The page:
Spiritual framing of breast cancer communication may provide a useful strategy for addressing disparate rates of breast cancer mortality among African American women. The efficacy of a spiritually framed breast cancer screening (BCS) message was compared with that of a traditional BCS message. Specifically, 200 African American women were randomly assigned to review either a spiritually framed or traditional BCS message and complete a self-administered survey, including a thought-listing form. Message efficacy was measured by number of thoughts generated (elaboration), ratio of positive to negative thoughts (polarity), and intention to obtain and/or recommend a mammogram. Multiple linear regression and structural equation modeling were used to assess direct and indirect (mediated) associations among variables. Spiritual framing was positively associated with greater elaboration (β = .265, SE = .36, p messages among African American women by eliciting more positive thoughts about screening. Interventions targeting African American women might consider the role of spirituality when tailoring messages to encourage regular mammography use.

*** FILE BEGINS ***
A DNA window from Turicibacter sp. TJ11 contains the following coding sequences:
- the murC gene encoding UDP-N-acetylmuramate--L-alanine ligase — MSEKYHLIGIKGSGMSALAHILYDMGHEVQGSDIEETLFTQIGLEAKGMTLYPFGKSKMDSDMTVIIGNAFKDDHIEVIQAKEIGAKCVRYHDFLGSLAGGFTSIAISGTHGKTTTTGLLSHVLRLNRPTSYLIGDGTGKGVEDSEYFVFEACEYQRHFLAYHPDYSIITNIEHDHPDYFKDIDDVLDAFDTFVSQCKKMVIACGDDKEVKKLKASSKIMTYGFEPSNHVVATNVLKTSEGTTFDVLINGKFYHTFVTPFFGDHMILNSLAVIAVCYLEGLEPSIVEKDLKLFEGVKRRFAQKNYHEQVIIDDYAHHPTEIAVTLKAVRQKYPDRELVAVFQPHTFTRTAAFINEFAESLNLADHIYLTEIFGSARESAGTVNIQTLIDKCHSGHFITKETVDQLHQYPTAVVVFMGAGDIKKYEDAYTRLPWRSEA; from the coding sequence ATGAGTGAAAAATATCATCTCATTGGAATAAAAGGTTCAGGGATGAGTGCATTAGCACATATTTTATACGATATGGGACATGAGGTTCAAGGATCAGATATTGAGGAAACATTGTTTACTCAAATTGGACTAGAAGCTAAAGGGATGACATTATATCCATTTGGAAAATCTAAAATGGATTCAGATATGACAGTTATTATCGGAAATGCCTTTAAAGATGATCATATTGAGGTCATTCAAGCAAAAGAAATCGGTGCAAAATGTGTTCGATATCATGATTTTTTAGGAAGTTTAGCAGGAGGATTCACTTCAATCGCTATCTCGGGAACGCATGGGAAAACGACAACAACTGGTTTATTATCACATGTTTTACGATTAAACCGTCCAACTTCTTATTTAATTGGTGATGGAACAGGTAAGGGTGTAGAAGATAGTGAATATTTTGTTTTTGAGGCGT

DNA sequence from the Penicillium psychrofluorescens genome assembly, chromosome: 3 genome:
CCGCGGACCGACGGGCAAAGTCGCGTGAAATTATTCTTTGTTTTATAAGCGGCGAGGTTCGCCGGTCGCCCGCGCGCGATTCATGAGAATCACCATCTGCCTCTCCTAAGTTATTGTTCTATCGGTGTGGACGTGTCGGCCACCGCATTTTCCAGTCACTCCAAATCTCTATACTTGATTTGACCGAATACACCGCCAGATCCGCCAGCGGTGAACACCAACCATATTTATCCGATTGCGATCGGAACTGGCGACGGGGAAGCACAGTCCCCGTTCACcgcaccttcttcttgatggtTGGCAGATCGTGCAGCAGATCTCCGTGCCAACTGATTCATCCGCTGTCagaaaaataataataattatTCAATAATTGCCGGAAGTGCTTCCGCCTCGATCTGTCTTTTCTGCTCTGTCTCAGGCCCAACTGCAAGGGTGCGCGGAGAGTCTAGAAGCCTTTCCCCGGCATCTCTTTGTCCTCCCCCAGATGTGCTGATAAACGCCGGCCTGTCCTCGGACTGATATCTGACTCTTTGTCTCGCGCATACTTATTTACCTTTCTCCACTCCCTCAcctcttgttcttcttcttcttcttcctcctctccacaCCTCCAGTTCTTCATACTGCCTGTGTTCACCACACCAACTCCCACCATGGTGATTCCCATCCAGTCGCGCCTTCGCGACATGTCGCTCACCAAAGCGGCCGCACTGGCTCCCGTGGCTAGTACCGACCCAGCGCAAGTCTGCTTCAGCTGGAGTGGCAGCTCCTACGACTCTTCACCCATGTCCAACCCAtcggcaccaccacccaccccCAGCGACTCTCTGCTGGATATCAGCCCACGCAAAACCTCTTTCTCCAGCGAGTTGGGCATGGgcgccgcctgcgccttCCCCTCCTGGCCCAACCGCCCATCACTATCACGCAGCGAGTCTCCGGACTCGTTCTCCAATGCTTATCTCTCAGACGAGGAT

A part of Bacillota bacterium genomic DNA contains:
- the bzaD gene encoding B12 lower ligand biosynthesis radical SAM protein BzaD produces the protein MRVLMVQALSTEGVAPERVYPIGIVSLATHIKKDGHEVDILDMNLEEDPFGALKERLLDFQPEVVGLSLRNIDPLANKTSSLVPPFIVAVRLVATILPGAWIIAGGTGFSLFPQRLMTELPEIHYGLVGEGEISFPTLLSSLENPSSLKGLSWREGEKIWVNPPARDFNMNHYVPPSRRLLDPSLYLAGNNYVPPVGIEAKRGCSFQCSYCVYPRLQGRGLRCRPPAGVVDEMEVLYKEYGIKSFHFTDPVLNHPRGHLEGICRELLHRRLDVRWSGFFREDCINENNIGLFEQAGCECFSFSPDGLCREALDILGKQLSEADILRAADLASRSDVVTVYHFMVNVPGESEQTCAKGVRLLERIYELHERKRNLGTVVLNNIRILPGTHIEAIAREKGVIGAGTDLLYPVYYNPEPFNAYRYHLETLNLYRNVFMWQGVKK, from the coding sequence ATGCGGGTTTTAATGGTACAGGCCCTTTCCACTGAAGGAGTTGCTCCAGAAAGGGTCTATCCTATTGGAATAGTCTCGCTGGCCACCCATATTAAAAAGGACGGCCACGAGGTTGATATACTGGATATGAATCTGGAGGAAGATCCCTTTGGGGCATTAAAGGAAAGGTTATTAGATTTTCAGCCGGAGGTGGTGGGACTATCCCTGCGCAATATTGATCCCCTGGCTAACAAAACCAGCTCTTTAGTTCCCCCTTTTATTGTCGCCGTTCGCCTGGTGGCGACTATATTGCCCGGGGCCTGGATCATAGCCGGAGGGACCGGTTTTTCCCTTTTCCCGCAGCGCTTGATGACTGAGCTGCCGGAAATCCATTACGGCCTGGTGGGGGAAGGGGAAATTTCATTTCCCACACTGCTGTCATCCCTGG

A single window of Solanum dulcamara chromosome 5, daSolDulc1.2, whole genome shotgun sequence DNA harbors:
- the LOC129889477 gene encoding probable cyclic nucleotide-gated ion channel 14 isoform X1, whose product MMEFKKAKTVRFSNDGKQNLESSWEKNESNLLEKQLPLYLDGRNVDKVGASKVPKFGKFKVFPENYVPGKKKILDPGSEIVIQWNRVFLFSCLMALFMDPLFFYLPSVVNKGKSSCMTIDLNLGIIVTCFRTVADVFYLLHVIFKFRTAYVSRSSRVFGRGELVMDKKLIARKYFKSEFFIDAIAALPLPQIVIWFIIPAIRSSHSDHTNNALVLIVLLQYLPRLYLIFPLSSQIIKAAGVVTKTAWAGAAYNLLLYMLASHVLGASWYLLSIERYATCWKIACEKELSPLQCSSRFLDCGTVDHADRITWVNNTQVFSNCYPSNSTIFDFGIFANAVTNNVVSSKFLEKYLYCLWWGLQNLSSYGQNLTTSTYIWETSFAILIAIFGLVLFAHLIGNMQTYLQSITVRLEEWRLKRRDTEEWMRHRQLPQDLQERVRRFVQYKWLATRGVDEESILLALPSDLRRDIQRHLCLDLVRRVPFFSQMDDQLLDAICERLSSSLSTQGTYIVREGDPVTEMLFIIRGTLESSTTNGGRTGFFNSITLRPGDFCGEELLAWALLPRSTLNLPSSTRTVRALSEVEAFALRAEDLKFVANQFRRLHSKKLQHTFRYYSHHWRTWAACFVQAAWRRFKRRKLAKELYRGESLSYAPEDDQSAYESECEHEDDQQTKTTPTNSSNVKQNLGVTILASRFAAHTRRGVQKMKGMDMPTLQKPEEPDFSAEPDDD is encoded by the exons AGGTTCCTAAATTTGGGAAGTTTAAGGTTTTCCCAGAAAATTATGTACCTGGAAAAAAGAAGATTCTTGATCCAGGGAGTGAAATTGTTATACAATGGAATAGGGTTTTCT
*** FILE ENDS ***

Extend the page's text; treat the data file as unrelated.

10. The Influence of Spiritual Framing on African American Women's Mammography Intentions: A Randomized Trial.

    Science.gov (United States)

    Best, Alicia L; Spencer, S Melinda; Friedman, Daniela B; Hall, Ingrid J; Billings, Deborah

    2016-06-01

    Spiritual framing of breast cancer communication may provide a useful strategy for addressing disparate rates of breast cancer mortality among African American women. The efficacy of a spiritually framed breast cancer screening (BCS) message was compared with that of a traditional BCS message. Specifically, 200 African American women were randomly assigned to review either a spiritually framed or traditional BCS message and complete a self-administered survey, including a thought-listing form. Message efficacy was measured by number of thoughts generated (elaboration), ratio of positive to negative thoughts (polarity), and intention to obtain and/or recommend a mammogram. Multiple linear regression and structural equation modeling were used to assess direct and indirect (mediated) associations among variables. Spiritual framing was positively associated with greater elaboration (β = .265, SE = .36, p messages among African American women by eliciting more positive thoughts about screening. Interventions targeting African American women might consider the role of spirituality when tailoring messages to encourage regular mammography use. PMID:27142231

  11. African American Preschoolers' Social and Emotional Competence at School: The Influence of Teachers and Mothers

    Science.gov (United States)

    Humphries, Marisha L.; Strickland, Jennifer; Keenan, Kate

    2014-01-01

    Children learn social and emotional competence through socialization. Research has focused on the role of parents, however teachers also play an important part. This study examined the social and emotional competence of preschool African American children and the role teachers and mothers played in supporting these competencies. Teachers who…